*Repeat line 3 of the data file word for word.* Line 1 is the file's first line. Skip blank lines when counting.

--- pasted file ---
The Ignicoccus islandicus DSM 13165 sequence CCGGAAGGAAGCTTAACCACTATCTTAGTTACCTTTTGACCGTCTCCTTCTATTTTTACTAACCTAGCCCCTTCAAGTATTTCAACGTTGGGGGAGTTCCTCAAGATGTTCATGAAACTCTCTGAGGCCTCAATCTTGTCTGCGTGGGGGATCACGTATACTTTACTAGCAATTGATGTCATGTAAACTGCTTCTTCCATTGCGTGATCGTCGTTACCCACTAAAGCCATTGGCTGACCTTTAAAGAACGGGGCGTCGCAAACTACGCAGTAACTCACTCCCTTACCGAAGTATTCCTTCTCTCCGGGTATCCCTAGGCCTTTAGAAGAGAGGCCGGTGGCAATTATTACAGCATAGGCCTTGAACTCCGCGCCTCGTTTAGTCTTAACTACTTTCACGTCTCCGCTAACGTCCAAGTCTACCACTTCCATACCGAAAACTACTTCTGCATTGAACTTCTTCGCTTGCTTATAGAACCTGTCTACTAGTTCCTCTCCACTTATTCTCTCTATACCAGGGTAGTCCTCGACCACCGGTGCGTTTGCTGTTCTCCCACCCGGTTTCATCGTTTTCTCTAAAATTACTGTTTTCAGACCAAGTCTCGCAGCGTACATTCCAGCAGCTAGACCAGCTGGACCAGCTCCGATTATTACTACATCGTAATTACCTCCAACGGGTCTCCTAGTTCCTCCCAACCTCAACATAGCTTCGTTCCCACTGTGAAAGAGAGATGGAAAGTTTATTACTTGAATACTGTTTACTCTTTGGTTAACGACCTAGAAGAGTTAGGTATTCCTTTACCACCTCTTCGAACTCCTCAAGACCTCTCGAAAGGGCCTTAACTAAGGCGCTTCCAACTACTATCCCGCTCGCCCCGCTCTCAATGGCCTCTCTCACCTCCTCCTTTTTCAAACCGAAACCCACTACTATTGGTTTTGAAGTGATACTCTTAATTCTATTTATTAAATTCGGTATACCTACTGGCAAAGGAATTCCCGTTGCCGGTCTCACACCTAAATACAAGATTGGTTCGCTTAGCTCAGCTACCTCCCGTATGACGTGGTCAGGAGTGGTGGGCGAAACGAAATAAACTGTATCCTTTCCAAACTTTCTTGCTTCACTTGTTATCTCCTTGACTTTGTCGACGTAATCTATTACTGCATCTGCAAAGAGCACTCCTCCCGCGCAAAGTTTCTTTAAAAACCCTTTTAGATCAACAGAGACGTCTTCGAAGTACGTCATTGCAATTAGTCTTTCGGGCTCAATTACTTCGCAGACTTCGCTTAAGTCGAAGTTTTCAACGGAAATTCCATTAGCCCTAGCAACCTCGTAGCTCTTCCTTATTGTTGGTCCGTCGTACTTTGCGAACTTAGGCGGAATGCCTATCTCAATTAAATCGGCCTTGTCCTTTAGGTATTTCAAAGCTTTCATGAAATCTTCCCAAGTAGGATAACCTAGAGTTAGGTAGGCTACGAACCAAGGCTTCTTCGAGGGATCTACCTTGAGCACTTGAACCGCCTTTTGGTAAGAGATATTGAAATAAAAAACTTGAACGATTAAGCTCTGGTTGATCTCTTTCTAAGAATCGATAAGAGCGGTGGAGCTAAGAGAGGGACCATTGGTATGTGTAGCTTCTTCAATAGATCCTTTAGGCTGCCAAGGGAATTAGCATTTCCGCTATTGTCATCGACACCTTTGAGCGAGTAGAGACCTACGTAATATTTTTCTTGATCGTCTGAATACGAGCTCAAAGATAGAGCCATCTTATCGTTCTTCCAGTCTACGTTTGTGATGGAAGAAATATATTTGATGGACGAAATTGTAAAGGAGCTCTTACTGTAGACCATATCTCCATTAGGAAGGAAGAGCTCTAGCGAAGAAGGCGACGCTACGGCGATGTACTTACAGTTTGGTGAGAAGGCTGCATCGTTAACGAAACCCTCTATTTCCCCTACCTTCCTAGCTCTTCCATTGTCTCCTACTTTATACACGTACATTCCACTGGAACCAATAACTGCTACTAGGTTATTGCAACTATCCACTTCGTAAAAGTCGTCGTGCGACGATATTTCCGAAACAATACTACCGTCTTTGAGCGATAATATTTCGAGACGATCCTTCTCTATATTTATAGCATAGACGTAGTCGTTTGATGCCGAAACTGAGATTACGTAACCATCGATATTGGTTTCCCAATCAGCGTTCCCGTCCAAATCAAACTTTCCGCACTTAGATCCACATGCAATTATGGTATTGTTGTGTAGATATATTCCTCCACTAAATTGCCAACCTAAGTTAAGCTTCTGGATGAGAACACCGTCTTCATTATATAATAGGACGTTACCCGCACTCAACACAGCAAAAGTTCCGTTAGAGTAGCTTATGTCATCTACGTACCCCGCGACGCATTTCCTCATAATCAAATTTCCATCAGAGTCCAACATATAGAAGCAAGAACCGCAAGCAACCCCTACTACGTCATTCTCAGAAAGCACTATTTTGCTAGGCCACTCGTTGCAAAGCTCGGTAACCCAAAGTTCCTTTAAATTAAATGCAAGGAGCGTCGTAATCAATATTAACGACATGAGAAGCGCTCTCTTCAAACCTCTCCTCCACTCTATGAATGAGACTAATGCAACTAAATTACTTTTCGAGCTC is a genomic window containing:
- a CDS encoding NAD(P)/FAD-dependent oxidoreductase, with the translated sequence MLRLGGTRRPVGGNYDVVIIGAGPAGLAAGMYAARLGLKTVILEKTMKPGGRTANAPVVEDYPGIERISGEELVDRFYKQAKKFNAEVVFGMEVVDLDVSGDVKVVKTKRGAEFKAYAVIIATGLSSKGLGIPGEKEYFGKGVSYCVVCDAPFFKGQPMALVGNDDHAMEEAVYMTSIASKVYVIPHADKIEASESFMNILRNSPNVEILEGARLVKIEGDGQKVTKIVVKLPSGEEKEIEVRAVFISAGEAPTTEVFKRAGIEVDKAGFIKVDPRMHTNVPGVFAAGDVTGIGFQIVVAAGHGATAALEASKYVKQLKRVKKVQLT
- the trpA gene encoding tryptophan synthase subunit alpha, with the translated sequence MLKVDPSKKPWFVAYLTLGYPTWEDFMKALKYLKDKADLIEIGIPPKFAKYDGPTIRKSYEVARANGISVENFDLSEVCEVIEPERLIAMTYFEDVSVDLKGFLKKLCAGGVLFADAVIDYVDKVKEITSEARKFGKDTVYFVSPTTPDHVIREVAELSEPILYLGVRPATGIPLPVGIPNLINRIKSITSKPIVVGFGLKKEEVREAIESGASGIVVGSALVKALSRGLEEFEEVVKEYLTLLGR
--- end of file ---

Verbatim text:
- the trpA gene encoding tryptophan synthase subunit alpha, with the translated sequence MLKVDPSKKPWFVAYLTLGYPTWEDFMKALKYLKDKADLIEIGIPPKFAKYDGPTIRKSYEVARANGISVENFDLSEVCEVIEPERLIAMTYFEDVSVDLKGFLKKLCAGGVLFADAVIDYVDKVKEITSEARKFGKDTVYFVSPTTPDHVIREVAELSEPILYLGVRPATGIPLPVGIPNLINRIKSITSKPIVVGFGLKKEEVREAIESGASGIVVGSALVKALSRGLEEFEEVVKEYLTLLGR